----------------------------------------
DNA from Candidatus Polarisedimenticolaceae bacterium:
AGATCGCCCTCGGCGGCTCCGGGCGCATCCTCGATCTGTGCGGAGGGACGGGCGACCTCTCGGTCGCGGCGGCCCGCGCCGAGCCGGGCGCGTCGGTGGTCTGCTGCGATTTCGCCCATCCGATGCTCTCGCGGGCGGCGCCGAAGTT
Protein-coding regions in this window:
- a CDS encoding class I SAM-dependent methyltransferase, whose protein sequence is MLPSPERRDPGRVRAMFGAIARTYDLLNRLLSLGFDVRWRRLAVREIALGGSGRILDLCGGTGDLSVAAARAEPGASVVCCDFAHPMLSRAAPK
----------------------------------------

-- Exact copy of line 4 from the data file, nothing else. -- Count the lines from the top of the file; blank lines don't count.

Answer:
- a CDS encoding class I SAM-dependent methyltransferase, whose protein sequence is MLPSPERRDPGRVRAMFGAIARTYDLLNRLLSLGFDVRWRRLAVREIALGGSGRILDLCGGTGDLSVAAARAEPGASVVCCDFAHPMLSRAAPK